The proposal should be focused to answer and explain what the issue/problem is that will be investigated, the hypothesis that will be attempted to be proved and how, and the adequate sources to accomplish the task. Finally, and probably the main and most significant purpose is to convince the reader that it can answer all of these areas. Otherwise, it will not be approved. My first draft wasn’t approved as well as a lot of the class. This is because, while we all have research that is interesting to us, we haven’t all written proposals before and may be lacking in one or more areas. My original proposal is listed below and throughout you will notice cetain areas where comments where made (they are in brakets [v1] with the comments listed at the bottom).

I. Introduction[V1]  

                Researchers have studied alcohol consumption in various ways to discover either how it is affected by certain factors or how it affects different aspects of life. Alcohol consumption is ever so prevalent in the life of college students and plays a role in the relative demand for alcohol products. There have been many studies focusing on the effects of alcohol on student’s performance and peer influences that may generate a new/different view on preferences.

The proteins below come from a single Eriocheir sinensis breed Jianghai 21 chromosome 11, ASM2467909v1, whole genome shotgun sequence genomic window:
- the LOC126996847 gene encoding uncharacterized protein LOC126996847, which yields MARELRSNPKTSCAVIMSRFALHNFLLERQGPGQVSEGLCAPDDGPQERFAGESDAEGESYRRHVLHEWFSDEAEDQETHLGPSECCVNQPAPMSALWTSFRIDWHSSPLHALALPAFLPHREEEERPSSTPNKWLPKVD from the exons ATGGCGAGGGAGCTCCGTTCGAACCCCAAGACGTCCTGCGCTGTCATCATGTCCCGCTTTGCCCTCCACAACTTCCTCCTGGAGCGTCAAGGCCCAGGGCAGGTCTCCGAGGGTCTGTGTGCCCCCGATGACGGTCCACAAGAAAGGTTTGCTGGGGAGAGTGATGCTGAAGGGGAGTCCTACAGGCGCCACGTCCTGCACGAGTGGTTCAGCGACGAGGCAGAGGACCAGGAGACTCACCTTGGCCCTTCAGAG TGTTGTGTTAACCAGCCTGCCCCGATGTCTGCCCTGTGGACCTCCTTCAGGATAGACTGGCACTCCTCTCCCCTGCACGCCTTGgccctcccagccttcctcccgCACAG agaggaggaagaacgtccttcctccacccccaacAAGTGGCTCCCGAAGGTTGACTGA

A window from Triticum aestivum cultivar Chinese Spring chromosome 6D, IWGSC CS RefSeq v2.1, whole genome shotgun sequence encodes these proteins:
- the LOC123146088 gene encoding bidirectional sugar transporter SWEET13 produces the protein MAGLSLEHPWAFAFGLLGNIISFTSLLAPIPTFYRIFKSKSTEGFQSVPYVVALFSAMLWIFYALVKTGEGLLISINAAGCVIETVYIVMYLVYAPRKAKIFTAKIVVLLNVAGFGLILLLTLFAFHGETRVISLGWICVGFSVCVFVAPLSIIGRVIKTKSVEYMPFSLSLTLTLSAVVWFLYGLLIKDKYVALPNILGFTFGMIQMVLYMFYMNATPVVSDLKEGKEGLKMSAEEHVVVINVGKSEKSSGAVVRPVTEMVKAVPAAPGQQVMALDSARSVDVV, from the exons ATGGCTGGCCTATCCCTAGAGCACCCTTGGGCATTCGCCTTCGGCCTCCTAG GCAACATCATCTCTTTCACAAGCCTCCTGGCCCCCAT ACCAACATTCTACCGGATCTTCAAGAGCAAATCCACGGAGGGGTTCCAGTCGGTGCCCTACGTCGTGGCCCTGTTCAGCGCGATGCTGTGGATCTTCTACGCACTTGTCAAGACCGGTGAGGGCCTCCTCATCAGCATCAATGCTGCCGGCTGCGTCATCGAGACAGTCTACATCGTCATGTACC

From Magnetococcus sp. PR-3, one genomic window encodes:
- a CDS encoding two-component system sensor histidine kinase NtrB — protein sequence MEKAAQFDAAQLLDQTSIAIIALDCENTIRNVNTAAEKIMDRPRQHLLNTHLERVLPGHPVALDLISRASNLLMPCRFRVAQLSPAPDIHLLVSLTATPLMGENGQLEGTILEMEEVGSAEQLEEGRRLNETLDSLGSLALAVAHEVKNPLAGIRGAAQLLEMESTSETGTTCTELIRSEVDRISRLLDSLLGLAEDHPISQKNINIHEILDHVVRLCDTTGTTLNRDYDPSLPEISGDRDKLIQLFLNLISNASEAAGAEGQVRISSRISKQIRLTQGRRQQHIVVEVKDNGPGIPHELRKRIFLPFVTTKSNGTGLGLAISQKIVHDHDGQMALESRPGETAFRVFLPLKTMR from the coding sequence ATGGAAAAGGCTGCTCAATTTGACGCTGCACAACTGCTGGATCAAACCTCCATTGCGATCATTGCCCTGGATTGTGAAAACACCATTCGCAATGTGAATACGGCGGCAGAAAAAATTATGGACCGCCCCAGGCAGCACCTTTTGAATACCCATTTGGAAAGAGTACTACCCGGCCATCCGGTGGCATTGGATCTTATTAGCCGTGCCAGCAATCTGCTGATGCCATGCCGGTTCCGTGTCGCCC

A significant argument is that the peer effects have a drastic affect on other’s preferences to risk-taking behaviors including alcohol and cigarette intake. The information and research shows that while there may be many factors that contribute to alcohol consumption including, but not limited to, parental preferences, socio-economic status, behavioral parameters such as time preferences, risk perception and personality. Many research works to examine the effects of peer, sibling and parental drinking habits and how this may relate to a person’s consumption habits. Peer effects seem to have a significant effect on how college students view drinking and such related activities with negative effects on things such as grade point average and overall alcohol consumption choices.

                This study will go further to look not only at how student peers affect alcohol choices, but more specifically how friendships affect and are affected by the influence of the alcohol dynamic. It will attempt to determine whether or not people who drink associate with other drinkers as friends and the quality of the friendships; for example, the amount of time spent with these friends outside of activities [V2] or events related to the involvement of alcohol. These factors will help determine the impact of friend preferences and influence upon the consumption of alcohol of the study participant.

II. Research Hypothesis[V3] [V4] :

                This paper will attempt to prove that there is certainly a significant relationship on how friendships are generated and the connection with the demand for alcohol consumption following the idea that there is a degree to which other effects can also be determined by other factors, including peer influence, socio-economic family status and parental habits.

III. Literature Survey

                There have been numerous studies, both completed and working papers, looking into the central debates on substance abuse, specifically alcohol, based upon peer effects. The idea is that peers could potentially affect others’ choice sets and academic performance. Thus far, the most imperative in my research are Kremer and Levy (Summer 2008), and Delaney, Harmon, and Wall (January 2008).